The air suspension and adaptive damper combo is a revelation out on the road, yielding luxury-car-like ride quality in the Auto drive mode during everyday motoring despite the big wheels and low profile tires. It’s a relaxed affair, with near-seamless shifts and very little noise from the outside world intruding into the cabin even at highway speeds. A downward click on the center console’s drive mode selector switches Grand Cherokee L over the Sport mode, which hunkers the suspension down, firms up the dampers, and sets the transmission up for a more urgent response. Weighing in at well over 5,000 pounds, the L isn’t sporty by any stretch of the imagination, but it doesn’t feel wayward and totally out of sorts when asked to hustle down a mountain road.

If there’s a weak link in Grand Cherokee L’s armor, it’s actually the power plant. Everything in this SUV expresses quiet, effortless luxury except the engine. As mentioned earlier, the 5.7-liter Hemi is an optional upgrade over the standard V6, but even the bigger mill seemed stressed when called upon to move the Grand Cherokee L with any urgency. While nearly every other element of the Grand Cherokee has seen continual improvement over the years, there hasn’t been much revision to the 5.7-liter Hemi since its last significant update way back in 2009, and in 2021, its age is really starting to show.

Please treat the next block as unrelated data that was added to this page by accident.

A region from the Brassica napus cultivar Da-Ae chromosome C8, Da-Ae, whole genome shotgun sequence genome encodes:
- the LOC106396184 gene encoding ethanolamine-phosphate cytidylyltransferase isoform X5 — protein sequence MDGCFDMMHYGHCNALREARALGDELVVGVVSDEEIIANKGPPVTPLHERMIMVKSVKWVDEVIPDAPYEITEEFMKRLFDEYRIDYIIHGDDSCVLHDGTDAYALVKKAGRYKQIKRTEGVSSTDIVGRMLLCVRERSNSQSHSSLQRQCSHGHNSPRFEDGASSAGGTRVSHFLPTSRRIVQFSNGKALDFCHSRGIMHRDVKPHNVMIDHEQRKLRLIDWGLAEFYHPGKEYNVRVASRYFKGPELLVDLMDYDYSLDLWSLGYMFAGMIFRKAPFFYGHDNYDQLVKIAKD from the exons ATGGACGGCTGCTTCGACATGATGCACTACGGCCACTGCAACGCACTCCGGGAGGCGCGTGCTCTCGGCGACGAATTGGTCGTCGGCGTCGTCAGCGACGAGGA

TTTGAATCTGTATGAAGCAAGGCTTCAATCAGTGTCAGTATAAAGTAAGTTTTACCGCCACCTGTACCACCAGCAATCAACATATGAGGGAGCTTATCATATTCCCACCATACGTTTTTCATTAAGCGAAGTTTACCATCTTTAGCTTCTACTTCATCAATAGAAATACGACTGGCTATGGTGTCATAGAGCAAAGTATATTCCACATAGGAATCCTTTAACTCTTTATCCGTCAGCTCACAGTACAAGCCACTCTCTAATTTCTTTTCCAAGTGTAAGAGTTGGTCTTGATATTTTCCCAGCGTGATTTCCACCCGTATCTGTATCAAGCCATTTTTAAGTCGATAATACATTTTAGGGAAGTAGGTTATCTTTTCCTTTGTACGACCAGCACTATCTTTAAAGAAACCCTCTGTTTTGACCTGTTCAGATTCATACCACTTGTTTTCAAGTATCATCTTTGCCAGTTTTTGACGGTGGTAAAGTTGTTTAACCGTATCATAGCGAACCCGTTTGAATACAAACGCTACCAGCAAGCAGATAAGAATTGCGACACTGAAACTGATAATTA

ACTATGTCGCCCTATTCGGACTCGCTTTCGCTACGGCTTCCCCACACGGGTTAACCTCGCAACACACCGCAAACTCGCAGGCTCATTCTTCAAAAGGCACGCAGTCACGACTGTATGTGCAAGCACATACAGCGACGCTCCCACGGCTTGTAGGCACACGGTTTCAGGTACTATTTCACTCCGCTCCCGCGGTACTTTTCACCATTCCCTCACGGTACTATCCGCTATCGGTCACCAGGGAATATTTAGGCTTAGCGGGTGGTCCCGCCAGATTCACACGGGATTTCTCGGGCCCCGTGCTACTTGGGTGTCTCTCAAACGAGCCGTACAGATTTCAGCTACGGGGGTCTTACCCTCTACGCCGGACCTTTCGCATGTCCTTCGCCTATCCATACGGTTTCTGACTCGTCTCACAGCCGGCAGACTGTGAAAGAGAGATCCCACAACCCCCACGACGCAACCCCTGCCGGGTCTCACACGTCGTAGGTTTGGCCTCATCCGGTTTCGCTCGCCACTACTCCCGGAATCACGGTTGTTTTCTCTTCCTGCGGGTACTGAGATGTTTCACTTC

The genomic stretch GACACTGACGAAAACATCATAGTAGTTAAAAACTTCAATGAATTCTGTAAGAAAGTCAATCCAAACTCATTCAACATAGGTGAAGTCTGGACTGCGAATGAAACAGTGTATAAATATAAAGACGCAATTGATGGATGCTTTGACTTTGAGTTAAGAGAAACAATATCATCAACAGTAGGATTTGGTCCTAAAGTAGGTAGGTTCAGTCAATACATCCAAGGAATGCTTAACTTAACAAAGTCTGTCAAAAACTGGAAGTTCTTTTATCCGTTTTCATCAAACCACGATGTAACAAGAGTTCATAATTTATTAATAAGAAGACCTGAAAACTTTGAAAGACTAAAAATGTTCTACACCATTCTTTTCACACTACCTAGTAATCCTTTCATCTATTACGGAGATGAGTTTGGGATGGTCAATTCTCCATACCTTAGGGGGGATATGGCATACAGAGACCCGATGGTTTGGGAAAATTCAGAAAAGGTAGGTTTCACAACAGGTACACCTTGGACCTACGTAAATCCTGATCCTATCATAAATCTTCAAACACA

2021 Jeep Grand Cherokee L

We can, of course, expect the inevitable SRT model to properly address this with a 6.4-liter Hemi making somewhere in the neighborhood of 500 horsepower. And if the fifth-generation gets its own Trackhawk variant, it’s safe to assume that it will obliterate any notion of this SUV lacking power. But both of these models will likely command a lot more coin and appeal to a different type of buyer.

In the meantime, the new Grand Cherokee L sets a tone for models to come which indicates that luxury is becoming a much bigger focus. Although that can seem a bit incongruous with a brand that earned its reputation where the pavement ended, the reality is that Jeep is tuning for real-world use cases where on-road comfort and drivability are paramount and off-roading is an outlier scenario. To that end, this sport-utility authoritatively handles its primary role not only in terms of the features and technology available but from a dynamic standpoint as well. And with any luck, it will only get better from here.

2021 Jeep Grand Cherokee L

What’s New For 2021

For the debut of the fifth-generation Grand Cherokee, just about everything aside from the powertrains – the platform, bodywork, interior, suspension, and technology all receive massive overhauls. The L model introduces an optional third row for the first time in Grand Cherokee history.

Who should buy the Jeep Grand Cherokee L Summit Reserve 4×4

Anyone who wants Land Rover posh, near-S-Class tech, and a third row for Jeep money, but doesn’t mind the middling engine options.

[Images © 2021 Bradley Iger/TTAC]

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30 Comments on “2021 Jeep Grand Cherokee L Summit Reserve 4×4 Review: Baller Status...”

  • avatar